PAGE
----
Every year, one match during the Six Nations – either in the heart of Cardiff or the depths of West London – sets the heart rate of Welsh rugby fans to dangerous levels. When Wales face England this weekend there is no doubt that millions west of Offa’s Dyke will be captivated by one of the oldest rivalries in sport.
England versus Wales is a battle steeped in rugby history. In modern times it has produced moments etched in Welsh rugby folklore: Scott Gibbs’ blistering try in 1999 that robbed England of a Grand Slam at Wembley; Gavin Henson’s long-range kick in Cardiff six years later, which raised the curtain for a new era of the sport in Wales; and a nail-biting win at Twickenham during the World Cup in 2015. Any notable recollections of English skill and flair is best to left for another column.
While England may enjoy playing their noisy neighbours, the Welsh raise their game to another level. Unbridled passion and nationalism bubble on the surface on match day. As scrum-half Danny Care recalled, the English team have been greeted in the Welsh capital by elderly ladies gesticulating along the streets, hostile crowds outside the stadium and even a supporter who head-butted their team bus. Croeso i Gymru.
Our obsession with trumping England at rugby is a phenomenon tied-up with the historical, cultural, and political baggage that lingers across Wales. Crudely put, rugby has been the only way to get one over on our larger and dominant neighbour since the two sides first met in 1881. Rugby is the people’s sport here: on par with male voice choirs, heavy industry, and the Welsh language as symbols of national heritage and identity.
At no period was that clearer than in the 1970s. Wales won the then-Five Nations on six occasions between 1969 and 1979. It was the days of the playmaker Barry ‘the King’ John, the aggressive attacking style of JPR Williams and Gerald Davies’ wizardry on the wing. And then there was the magic of Gareth Edwards. These men in red jerseys and long sideburns are remembered as quasi-mythological warriors. Growing up in Wales, you learn about them in your local rugby club or from your grandparents – they are part of an unwritten syllabus on Welsh history.
Rugby’s social impact in that decade is just as interesting. The sport facilitated a popular Welsh identity that united the public – no matter your language, geography, or class. That was unique to Wales and arguably still is. Whereas the English squad were plucked from the public school system, the Welsh team had their roots in community clubs and comprehensive schools. Historically Wales have seen playing England as a David against Goliath contest, arrogance compared to humility, privilege meeting poverty. For many it still is.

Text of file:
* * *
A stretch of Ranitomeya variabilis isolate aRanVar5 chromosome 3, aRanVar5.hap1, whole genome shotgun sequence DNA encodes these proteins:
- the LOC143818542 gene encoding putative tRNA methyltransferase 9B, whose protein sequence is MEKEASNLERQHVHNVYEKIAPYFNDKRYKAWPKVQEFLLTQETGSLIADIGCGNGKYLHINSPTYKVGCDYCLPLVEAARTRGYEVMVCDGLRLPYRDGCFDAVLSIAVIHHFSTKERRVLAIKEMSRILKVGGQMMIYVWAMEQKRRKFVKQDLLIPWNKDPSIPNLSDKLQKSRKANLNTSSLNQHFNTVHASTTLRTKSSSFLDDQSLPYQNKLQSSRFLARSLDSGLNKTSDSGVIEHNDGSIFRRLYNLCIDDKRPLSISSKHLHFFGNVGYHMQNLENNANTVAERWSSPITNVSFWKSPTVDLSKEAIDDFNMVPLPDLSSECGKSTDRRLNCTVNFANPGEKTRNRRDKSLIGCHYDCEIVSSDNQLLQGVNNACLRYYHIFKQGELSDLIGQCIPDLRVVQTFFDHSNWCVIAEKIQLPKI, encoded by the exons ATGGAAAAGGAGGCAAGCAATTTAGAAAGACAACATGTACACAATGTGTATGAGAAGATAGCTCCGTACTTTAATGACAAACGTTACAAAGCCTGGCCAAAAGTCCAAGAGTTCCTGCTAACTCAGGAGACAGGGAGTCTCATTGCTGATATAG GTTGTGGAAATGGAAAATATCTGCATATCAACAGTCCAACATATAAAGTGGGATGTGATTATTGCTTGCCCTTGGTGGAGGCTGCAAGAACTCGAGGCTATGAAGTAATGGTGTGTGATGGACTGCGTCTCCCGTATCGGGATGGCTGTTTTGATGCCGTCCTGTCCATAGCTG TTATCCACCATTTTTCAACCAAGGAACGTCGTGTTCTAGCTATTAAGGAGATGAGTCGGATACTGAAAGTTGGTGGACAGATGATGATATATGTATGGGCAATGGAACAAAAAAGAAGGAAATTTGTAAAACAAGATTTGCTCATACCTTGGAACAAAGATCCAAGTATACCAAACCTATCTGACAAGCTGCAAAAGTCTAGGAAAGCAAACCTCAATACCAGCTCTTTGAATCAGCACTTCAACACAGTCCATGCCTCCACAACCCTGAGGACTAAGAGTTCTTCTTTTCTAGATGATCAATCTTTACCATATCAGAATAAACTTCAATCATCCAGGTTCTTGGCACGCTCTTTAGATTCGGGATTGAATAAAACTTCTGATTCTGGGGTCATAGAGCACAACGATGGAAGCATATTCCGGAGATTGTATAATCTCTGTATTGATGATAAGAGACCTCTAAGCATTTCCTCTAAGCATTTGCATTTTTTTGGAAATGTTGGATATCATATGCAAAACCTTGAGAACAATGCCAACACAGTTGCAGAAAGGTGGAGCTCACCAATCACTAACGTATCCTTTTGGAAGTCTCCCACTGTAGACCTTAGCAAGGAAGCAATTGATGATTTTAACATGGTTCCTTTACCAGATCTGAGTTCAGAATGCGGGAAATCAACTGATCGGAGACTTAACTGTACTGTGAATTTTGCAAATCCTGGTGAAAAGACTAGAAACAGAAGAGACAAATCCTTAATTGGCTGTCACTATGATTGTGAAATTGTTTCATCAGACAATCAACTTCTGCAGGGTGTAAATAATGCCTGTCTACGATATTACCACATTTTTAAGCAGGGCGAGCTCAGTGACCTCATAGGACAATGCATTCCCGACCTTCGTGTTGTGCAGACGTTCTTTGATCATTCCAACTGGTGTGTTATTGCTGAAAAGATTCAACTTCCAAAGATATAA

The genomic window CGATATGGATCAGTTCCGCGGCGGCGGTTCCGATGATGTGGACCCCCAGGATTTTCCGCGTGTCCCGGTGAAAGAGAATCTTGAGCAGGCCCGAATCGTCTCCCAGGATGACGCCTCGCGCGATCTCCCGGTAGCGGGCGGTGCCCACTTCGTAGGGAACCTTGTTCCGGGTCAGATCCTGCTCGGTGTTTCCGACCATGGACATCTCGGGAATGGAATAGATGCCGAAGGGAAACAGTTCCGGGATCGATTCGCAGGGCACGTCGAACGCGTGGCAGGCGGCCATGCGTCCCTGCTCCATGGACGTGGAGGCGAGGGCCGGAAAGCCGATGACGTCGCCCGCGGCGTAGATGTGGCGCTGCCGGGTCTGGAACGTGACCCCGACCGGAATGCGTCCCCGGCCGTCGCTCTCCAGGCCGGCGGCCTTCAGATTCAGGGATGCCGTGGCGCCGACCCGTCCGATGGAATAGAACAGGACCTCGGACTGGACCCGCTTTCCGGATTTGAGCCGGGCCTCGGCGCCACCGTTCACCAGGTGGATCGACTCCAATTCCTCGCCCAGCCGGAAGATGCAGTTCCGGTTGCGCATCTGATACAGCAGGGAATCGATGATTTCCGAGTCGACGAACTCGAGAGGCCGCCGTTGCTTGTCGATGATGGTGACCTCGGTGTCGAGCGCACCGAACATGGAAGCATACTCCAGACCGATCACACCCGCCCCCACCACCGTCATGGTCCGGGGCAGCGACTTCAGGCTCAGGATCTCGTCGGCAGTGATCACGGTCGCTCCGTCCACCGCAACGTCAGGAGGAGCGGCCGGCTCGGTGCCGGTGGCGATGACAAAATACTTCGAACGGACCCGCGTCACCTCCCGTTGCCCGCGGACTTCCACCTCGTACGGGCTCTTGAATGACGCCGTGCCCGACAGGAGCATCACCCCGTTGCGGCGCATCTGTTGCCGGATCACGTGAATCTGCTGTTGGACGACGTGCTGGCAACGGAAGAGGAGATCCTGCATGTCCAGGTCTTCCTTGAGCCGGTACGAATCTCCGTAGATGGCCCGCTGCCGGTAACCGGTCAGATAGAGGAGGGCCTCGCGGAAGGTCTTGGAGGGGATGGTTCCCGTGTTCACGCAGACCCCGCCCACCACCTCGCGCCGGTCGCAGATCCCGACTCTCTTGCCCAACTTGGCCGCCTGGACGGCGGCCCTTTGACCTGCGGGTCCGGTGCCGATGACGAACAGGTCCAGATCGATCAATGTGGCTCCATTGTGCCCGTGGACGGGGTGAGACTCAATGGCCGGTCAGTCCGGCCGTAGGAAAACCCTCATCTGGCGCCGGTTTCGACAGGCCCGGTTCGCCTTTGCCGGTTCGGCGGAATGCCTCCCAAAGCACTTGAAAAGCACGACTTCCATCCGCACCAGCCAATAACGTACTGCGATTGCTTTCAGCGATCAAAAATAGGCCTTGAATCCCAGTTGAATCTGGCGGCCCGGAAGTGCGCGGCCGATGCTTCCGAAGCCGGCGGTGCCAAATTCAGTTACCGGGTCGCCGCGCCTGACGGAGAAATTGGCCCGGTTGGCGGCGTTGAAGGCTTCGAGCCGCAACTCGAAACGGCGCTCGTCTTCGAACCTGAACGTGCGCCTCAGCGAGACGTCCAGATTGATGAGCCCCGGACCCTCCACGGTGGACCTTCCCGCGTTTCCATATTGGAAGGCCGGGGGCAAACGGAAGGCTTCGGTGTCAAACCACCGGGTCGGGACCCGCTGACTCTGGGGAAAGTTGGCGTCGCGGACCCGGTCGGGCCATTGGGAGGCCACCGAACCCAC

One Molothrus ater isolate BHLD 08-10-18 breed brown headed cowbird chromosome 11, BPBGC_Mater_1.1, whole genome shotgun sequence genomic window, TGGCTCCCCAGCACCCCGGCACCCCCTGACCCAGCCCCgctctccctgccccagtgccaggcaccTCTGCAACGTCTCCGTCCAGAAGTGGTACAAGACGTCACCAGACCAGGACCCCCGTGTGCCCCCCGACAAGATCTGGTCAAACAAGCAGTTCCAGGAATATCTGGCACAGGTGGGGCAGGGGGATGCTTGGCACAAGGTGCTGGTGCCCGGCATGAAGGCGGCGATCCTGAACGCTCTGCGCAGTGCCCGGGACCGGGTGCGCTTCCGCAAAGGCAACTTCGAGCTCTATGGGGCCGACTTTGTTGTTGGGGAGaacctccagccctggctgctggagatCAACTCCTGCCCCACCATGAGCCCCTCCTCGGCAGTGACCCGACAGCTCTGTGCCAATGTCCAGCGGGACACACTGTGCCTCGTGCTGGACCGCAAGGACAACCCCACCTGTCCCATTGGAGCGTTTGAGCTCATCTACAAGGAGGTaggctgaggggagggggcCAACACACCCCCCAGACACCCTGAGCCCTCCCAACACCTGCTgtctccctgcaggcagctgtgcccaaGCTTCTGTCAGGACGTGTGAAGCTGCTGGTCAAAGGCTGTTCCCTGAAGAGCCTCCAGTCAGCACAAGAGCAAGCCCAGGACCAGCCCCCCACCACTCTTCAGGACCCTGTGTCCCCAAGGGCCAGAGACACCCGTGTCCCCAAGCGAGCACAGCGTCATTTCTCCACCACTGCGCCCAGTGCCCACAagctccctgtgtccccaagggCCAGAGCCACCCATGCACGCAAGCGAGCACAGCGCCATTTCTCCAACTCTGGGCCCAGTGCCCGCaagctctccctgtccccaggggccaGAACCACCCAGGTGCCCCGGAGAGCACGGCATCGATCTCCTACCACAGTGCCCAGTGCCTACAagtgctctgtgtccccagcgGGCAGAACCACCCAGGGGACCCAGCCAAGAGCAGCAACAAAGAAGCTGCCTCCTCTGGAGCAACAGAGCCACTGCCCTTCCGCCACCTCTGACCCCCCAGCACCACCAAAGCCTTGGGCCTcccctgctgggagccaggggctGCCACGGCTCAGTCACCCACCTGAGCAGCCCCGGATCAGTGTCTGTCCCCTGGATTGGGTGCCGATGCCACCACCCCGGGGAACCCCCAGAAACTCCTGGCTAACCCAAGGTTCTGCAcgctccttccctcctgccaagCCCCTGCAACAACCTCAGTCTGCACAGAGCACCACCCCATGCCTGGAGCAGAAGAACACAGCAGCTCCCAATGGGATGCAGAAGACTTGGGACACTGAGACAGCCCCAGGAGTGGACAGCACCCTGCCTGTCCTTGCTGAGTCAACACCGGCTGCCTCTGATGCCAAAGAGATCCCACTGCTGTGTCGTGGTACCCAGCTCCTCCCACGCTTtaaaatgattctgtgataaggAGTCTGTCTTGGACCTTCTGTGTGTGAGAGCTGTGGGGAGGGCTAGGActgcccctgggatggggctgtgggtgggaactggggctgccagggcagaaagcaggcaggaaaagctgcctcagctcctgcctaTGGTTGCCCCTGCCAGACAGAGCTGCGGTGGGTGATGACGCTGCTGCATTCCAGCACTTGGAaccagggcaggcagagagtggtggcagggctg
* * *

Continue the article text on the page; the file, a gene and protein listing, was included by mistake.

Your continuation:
This partly explains the hold of the sport in the Welsh national psyche. As the historian Martin Johnes has pointed out, rugby in the 1970s brought together a largely disparate people who were in the shadow of England. And to rehash a quote from Hobsbawm, the imagined community of millions seems more tangible when you have a team of fifteen with three feathers on their chest.
Rugby players themselves bought into and harboured this nationalism over the years. ‘Look what these bastards have done to Wales’, Phil Bennett shouted to his teammates before facing England in 1977. He declared that Wales’s natural resources had been stolen and we’d been overwhelmed with holiday homes; in short, we had been ‘exploited, raped, controlled and punished by the English’. By Bennett’s own admission, the Welsh went ‘frigging mental’ afterwards. Wales won 14-9 that afternoon.
Nowadays, players stay clear from political rallying cries – as far as we know, at least. Sam Warburton said a few years ago that the Welsh didn’t hate the English, just losing to them. Wales’s current captain Alun Wyn Jones put it perfectly a few years ago, when he noted that the occasion was like Wales facing up to the ‘big neighbour with the big garden and the big car…it’s red against white, daffodil against rose.’
But 80-minute nationalists still thrive in Wales. For some it is still a moment when 800 years of tumultuous history can be put right in 80 minutes of rugby. Wales now has a parliament and even a born-again independence movement. Yet for most of the public a rugby weekend is the most they will care for the nationalist cause – if current polling on independence is anything to go by.
Rugby remains a game which unites most if not all of the Welsh for 80 minutes. It has provided a useful vehicle for Celtic emotion to pour over when Hen Wlad Fy Nhadau or Hymns and Arias is blasted out across the Principality stadium.
Facing the English at rugby is when Wales is most alive. Welshness is there to see in its most naked form: in song and face paint, rallying against an Old Enemy in the field of battle. After the 80 minutes is over, we look forward to when the two sides meet again – and the whole circus begins once more.